Monday, December 10, 2012

The Stainless Steel Rat

What I try to do with reviews at this Bookshelf blog is keep it simple and spoiler-free, and let you know whether I'd recommend you pick up a copy of what I just read. Seems to work okay. This time, a brief review of The Stainless Steel Rat (Rebellion, 2010).

One thing that has marked the last dozen years of 2000 AD is the number of recurring series has skyrocketed, to the point that quite a few series routinely only show up for a single story every couple of years. There are just so darn many strips in the mix that there isn't room for all of them. That wasn't the case in the late nineties, when the comic was home, principally, to one-off serials. I started thinking, then, about how successful the comic's three adaptations of The Stainless Steel Rat had been. I wondered, then, what other classic pulp sci-fi could be adapted into 2000 AD serials. Fred Pohl, perhaps, or E.E. "Doc" Smith? Maybe something really ambitious, like Asimov's Foundation?

But no, there would be no space for such things as 2000 AD refocused on lots of recurring players. Harry Harrison's character of Slippery Jim DiGriz has been the only classic SF hero to make his way to the pages of the comic, in three early '80s storylines - each about 75 pages - that adapted the novels The Stainless Steel Rat, The Stainless Steel Rat Saves the World, and The Stainless Steel Rat for President. DiGriz is a very ethical master criminal, if by "ethical" you include the definition "able to convince himself that what he's doing really isn't all that wrong, since he doesn't wish to actually hurt anybody." He's a con man, a master of disguise and self-defense, and can squirm out of just about any trouble with seconds to spare.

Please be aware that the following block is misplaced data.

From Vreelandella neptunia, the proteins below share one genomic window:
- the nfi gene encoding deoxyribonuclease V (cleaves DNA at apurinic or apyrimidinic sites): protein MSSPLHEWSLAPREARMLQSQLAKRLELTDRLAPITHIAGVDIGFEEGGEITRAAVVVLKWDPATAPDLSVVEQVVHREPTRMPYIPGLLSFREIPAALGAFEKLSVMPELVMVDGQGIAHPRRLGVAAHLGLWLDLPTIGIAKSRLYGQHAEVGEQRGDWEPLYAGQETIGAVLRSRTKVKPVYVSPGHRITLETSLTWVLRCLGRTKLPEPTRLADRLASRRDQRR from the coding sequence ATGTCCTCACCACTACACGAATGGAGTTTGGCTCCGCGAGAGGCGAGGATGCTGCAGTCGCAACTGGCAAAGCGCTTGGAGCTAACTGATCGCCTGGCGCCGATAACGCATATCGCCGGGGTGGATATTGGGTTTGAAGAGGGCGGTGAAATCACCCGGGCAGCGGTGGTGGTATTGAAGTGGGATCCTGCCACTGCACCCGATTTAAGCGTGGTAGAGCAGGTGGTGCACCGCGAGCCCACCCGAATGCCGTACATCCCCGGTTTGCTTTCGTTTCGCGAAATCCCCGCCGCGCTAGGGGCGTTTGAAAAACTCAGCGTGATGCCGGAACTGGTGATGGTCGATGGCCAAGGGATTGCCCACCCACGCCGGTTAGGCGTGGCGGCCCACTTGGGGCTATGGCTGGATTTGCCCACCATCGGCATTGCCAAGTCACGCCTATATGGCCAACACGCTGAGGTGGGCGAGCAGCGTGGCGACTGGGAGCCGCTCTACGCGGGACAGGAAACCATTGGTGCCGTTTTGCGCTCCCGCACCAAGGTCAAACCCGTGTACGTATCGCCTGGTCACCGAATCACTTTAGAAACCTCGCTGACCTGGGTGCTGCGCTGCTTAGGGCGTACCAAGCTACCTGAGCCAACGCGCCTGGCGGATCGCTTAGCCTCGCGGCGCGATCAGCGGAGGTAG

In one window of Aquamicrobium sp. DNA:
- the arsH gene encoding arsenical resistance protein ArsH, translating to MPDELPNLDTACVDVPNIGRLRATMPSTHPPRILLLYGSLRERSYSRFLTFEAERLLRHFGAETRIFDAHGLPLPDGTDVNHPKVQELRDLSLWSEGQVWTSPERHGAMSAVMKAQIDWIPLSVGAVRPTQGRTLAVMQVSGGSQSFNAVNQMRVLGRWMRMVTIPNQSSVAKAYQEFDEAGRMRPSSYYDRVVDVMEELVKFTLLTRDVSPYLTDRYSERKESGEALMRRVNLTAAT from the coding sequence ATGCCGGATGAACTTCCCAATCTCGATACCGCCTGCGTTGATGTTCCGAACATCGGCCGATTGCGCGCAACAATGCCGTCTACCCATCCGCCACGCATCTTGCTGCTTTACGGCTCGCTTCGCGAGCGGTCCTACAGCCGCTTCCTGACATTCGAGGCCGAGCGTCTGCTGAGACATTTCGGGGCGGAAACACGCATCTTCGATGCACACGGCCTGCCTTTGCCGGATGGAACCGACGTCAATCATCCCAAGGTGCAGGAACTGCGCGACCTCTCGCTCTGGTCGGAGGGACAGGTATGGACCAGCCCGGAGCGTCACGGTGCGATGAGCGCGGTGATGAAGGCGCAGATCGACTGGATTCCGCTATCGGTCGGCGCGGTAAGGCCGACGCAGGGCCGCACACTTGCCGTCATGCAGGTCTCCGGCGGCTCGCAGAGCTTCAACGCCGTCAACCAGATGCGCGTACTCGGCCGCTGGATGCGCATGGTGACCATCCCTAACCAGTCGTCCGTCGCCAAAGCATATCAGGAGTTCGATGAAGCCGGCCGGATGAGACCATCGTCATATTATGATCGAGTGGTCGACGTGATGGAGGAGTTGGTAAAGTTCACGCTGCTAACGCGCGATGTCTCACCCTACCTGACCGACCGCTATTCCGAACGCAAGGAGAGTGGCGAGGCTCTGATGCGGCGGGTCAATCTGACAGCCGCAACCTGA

The adaptations, by Kelvin Gosnell, are little miniature masterpieces in the art of adaptation. The novels can hardly be accused of being very challenging or layered with subtext, but to distill them into punchy, all-action comics so well is a real feat. Gosnell, one of 2000 AD's unsung heroes of its early days, really uses the comics' structure and form perfectly, with each episode balancing the advancing plot, some thrilling action and witty narrative, and a perfectly-timed cliffhanger. Anybody with an interest in writing comics should study these things closely to see just how amazingly well Gosnell manages the pace and timing.

That said, The Stainless Steel Rat Saves the World suffers just a hair from being incredibly complex. It's a wild story about a criminal called "He" who begins wiping out his enemies in the galactic Special Corps via time travel. Harrison must have had a ball in the original 1972 novel - I confess I've not read that one - playing with the "timey-wimey" loops and possible futures and causality that Doctor Who only started playing with a few years back. It's a head-scratcher in places, and even Slippery Jim thinks that events get so weird he doesn't want to deal with them any longer, but it sure is clever.

The artwork is by Carlos Ezquerra, and it's reliably fantastic. It's just really great, lazy afternoon pulp fiction that reads like a roller coaster. Rebellion's long overdue collection reprints all three serials in their original black and white - in their only previous reprint, for Eagle Comics in the mid-80s, they had been badly colorized and shrunk to traditional American funnybook dimensions, although they did include some terrific new art by Ezquerra for their covers - and has a short foreword by Harrison, who sadly passed away earlier this year, leaving behind the twelve Rat novels and a whole mess of other books besides. I had no freaking idea that Harrison ghost-wrote Vendetta for the Saint, wherein Simon Templar, implausibly, breaks up the Mafia. Made a good two-part TV episode with Roger Moore, mind.

Although such a thing is very, very, very unlikely, what with rights issues and 2000 AD's own gigantic bank of recurring series that never seem to have room, I sure would love to see more comic adaptations of Slippery Jim. And Bill, the Galactic Hero. Him, too. In fact, I still wouldn't object to somebody, somewhere, drawing up some stories based on Hari Seldon's theorems. Anyway, this book is definitely recommended.

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